A centuries-old discipline, epidemiology has generated an array of concepts that can help researchers with understanding a health issue at hand. Today, modern epidemiology hinges on two basic assumptions (Bhopal, 2016). Firstly, the occurrence of the disease is not random, as there are factors, commonly classified into the host, agent, and environmental, that predispose individuals to contract infections or develop conditions (Bhopal, 2016). Secondly, it is the study of populations that can pinpoint the risk factors and causes as well as introduce preventive solutions. Doing the latter requires an adequate understanding of epidemiological concepts, such as occurrence, morbidity, mortality, and others.
The analysis of morbidity and mortality due to acute and chronic conditions makes up the basis of epidemiological studies (Bhopal, 2016). Morbidity refers to the signs and symptoms of the illness as well as the impairments that it causes; mortality is death caused by a specific condition. Crude mortality and morbidity rates rely on the absolute number of disease cases while specific rates control the numbers by factors, such as age, gender, race, and others. Lastly, adjusted rates are useful for drawing comparisons between populations displaying different characteristics.
Similarly, disease occurrence, or how often a disease occurs in a population, can be measured in a variety of ways (Bhopal, 2016). Incidence rates calculate the occurrence of disease cases in a given population within a specific timeframe. This measure is important for evaluating the effectiveness of interventions, such as disease prevention programs. In contrast, prevalence rates refer to the number of cases at a given point in time and provide an insight into the existing burden of disease.
The frequency of disease occurrence within a given population can be classified as endemic, epidemic, or pandemic (Bhopal, 2016). Endemic occurrence refers to the usual manifestation of a certain condition. For instance, one may assume that occurrence is endemic if a small, stable percentage of people contract a disease each year. However, if the numbers dramatically rise and affect larger portions of populations, the disease might have reached an epidemic stage. Later, global populations may find themselves suffering from or at a high risk of developing a condition, which may indicate an ongoing pandemic.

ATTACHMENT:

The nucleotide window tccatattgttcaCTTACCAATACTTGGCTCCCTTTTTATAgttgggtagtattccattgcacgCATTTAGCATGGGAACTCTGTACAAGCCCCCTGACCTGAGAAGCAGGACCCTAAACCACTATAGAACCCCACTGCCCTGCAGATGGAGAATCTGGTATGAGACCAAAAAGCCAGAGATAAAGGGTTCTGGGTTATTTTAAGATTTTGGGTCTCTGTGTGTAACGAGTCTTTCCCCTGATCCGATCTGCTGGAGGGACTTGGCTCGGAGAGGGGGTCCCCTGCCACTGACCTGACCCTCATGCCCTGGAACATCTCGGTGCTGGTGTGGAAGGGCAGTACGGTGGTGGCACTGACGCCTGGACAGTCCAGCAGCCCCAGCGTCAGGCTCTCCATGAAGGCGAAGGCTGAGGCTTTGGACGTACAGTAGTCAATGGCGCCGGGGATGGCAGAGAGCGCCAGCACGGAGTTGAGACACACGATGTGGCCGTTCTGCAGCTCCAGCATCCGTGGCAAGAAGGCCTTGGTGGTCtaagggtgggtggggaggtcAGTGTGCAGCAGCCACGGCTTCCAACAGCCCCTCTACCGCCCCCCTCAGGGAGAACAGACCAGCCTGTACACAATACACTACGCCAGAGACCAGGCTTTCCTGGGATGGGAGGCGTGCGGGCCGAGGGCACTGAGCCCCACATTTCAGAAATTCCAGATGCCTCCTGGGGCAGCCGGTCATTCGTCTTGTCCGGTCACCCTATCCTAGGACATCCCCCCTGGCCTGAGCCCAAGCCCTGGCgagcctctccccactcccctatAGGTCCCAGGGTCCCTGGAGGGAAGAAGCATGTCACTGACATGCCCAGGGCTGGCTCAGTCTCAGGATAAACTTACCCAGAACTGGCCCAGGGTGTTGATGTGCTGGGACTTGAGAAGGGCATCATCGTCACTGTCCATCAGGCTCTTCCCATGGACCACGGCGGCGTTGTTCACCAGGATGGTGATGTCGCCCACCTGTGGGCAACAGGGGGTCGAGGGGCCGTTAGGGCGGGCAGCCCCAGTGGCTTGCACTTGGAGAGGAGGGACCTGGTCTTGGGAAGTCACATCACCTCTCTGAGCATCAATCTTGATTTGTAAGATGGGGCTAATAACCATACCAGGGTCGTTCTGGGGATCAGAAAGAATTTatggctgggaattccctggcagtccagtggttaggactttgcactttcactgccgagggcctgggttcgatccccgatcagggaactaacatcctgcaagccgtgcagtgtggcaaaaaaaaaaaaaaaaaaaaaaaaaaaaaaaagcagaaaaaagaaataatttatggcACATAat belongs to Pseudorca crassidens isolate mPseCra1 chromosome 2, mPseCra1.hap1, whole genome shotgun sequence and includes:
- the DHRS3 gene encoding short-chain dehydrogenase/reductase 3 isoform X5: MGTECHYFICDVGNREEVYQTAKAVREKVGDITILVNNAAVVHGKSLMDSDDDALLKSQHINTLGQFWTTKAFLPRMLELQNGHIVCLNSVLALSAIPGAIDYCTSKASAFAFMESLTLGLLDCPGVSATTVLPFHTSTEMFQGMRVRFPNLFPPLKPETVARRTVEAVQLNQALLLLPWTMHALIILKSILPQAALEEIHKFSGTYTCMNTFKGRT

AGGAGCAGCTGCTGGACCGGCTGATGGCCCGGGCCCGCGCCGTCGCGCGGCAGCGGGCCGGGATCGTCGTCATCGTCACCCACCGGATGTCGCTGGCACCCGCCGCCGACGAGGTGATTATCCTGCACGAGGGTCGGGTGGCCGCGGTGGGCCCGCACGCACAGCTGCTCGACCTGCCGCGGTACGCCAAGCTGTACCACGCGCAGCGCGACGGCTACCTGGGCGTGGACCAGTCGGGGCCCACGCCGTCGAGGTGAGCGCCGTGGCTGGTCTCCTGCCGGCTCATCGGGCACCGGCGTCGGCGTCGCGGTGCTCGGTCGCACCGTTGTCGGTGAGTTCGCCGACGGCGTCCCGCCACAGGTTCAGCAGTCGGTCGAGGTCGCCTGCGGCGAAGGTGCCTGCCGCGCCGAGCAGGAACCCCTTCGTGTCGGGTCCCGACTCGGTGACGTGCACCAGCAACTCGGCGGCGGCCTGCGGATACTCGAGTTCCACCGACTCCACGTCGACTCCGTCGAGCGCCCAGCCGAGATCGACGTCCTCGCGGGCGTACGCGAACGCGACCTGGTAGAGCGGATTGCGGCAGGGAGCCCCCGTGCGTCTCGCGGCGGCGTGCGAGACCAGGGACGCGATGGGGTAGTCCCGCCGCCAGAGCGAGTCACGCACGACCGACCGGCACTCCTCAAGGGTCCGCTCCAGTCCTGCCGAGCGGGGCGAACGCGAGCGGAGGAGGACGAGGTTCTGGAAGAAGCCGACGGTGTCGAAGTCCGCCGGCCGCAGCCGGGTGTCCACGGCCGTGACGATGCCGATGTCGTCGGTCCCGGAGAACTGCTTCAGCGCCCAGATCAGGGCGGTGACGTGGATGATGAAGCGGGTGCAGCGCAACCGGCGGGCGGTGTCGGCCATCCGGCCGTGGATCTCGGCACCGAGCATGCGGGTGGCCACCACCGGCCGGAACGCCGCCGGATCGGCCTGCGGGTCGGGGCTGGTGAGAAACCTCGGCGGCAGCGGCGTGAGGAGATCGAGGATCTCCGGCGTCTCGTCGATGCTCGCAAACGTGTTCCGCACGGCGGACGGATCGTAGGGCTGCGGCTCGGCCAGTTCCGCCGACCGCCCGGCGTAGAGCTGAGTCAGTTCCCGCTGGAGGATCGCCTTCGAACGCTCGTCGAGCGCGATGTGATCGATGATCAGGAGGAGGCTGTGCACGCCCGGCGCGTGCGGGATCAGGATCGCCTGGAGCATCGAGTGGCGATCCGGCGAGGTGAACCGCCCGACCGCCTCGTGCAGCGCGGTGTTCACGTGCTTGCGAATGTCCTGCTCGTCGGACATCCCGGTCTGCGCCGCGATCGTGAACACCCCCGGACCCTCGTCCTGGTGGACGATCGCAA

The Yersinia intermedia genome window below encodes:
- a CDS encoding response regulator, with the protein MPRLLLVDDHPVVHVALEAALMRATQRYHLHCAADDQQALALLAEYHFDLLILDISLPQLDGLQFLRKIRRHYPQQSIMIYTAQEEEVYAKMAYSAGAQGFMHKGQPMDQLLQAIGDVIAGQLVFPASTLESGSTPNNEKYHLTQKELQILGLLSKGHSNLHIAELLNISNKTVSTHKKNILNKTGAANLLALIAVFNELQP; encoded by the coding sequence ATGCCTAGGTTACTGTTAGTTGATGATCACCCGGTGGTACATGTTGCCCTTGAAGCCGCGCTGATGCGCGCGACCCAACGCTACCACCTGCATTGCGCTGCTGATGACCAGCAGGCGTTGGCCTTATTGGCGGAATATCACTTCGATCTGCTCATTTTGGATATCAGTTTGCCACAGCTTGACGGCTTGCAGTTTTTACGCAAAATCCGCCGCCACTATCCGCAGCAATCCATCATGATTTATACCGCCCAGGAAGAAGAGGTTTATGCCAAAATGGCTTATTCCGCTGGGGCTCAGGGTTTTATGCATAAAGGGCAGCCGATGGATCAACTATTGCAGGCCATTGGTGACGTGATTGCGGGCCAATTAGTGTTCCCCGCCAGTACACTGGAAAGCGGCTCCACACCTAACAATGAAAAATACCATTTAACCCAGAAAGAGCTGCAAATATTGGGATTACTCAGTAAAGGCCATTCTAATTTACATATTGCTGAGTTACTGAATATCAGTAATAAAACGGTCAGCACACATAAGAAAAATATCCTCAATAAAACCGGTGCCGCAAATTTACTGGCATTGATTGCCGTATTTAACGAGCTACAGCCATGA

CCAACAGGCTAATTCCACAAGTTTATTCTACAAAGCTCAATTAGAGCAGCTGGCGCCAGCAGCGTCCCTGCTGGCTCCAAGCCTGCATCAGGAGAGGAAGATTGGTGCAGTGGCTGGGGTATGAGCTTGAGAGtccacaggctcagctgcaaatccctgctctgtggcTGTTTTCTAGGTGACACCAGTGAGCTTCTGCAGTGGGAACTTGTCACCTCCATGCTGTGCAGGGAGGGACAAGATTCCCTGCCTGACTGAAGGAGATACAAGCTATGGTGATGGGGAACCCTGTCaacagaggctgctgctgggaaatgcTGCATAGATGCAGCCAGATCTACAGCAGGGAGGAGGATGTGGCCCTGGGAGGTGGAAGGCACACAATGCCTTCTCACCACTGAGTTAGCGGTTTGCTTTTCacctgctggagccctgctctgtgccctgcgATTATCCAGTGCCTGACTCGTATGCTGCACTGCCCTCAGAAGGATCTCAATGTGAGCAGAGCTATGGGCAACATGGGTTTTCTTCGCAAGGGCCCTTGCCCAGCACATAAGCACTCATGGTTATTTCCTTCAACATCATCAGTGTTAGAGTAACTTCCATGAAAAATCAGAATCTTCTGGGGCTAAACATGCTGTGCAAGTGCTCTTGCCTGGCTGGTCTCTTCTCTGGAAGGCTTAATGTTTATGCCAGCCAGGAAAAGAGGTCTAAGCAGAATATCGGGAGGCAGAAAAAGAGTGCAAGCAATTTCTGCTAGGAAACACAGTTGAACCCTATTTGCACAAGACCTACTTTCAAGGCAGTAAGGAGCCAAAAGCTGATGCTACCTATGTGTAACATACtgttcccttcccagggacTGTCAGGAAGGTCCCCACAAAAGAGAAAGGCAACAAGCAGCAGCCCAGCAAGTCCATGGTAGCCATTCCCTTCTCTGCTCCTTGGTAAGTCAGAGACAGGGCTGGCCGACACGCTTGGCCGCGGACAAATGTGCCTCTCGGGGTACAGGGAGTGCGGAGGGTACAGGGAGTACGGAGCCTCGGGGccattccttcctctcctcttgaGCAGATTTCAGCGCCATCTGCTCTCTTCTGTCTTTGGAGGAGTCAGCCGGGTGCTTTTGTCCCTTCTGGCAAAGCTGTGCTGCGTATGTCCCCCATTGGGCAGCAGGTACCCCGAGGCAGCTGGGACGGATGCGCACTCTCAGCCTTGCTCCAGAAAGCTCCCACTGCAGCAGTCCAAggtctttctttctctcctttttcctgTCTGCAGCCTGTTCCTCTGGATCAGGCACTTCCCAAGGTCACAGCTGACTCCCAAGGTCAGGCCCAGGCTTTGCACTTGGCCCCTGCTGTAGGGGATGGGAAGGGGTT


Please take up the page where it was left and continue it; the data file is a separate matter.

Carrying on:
With the exclusion of skin cancer, lung cancer is the second most common type of cancer for both sexes in the United States. The most common cancer types for the two groups are gender-specific: prostate and breast cancer for men and women, respectively. As per the materials provided by the Center for Disease Control and Prevention (2020), lung and bronchus cancer do not have symptoms that would allow for instantly making a differential diagnosis. Conversely, different patients have different symptoms, and in some cases, if lung and bronchus cancer metastasized, signs specific to that part of the body are not uncommon. Frequently, lung and bronchus manifest themselves through unending coughing, chest pain, wheezing, tiredness, unexplainable weight loss, and coughing up blood (Center for Disease Control and Prevention, 2020). Many lung cancer patients have repeated episodes of pneumonia and swollen lymph nodes in the middle part of the chest area.
According to the American Cancer Society, the crude morbidity rate for lung cancer is 2020 in 228,820 new cases, whereas the crude mortality rate is 135,720 (Siegel, Miller & Jemal, 2020). As for specific rates, lung cancer occurred more frequently in males than females: 116,300 vs 112,520 cases respectively. The same goes for lung cancer mortality: in 2020, more men (72,500) than women (63,220) died from the condition (Siegel et al., 2020). When adjusting for age, the death rate for lung cancer is higher for males than for females: 46.7 vs 31.9 per 100,000 persons (American Lung Association, 2020). The American Cancer Society reports that lung and bronchus cancer predominantly affects older people, as only a small fraction of the patients are under 45 years old. Most lung and bronchus cancer patients are over 65; the average age of diagnosis is 70 (American Cancer Society, 2020). These statistics are pertinent to the prevalence rates as they reflect the state of the lung cancer burden as of 2020.
While lung and bronchus cancer remains the leading cause of death, on a larger scale, both the morbidity and the mortality rates are declining. In 1999, 189,471 cases of lung and bronchus cancer were reported; by 2017, the number had reached 221,222 morbidity cases (Centers for Disease Control and Prevention, 2017). Even though there is an increase in absolute (crude) numbers, it is only the adjusted rates that can reveal the truth. The morbidity rate in 1999 was 70.6 per 100,000 people, while in 2017, it was down to 55.2 per 100,000 (Centers for Disease Control and Prevention, 2017). The decline may be explained by the decreasing prevalence of smoking as well as the introduction of comprehensive control measures, such as early detection and treatment.
American Cancer Society. (2020). Key statistics for lung cancer. Web.
American Lung Association. (2020). Lung cancer fact sheet. Web.
Bhopal, R. S. (2016). Concepts of epidemiology: Integrating the ideas, theories, principles, and methods of epidemiology. Oxford University Press.
Centers for Disease Control and Prevention. (2017). Changes over time: lung and bronchus. Web.
Center for Disease Control and Prevention. (2020). What are the symptoms of lung cancer? Web.
Siegel, R.L., Miller, K.D., & Jamel, A. (2020). Cancer statistics, 2020. CA: A Cancer Journal for Clinicians, 70, 7–30. Web.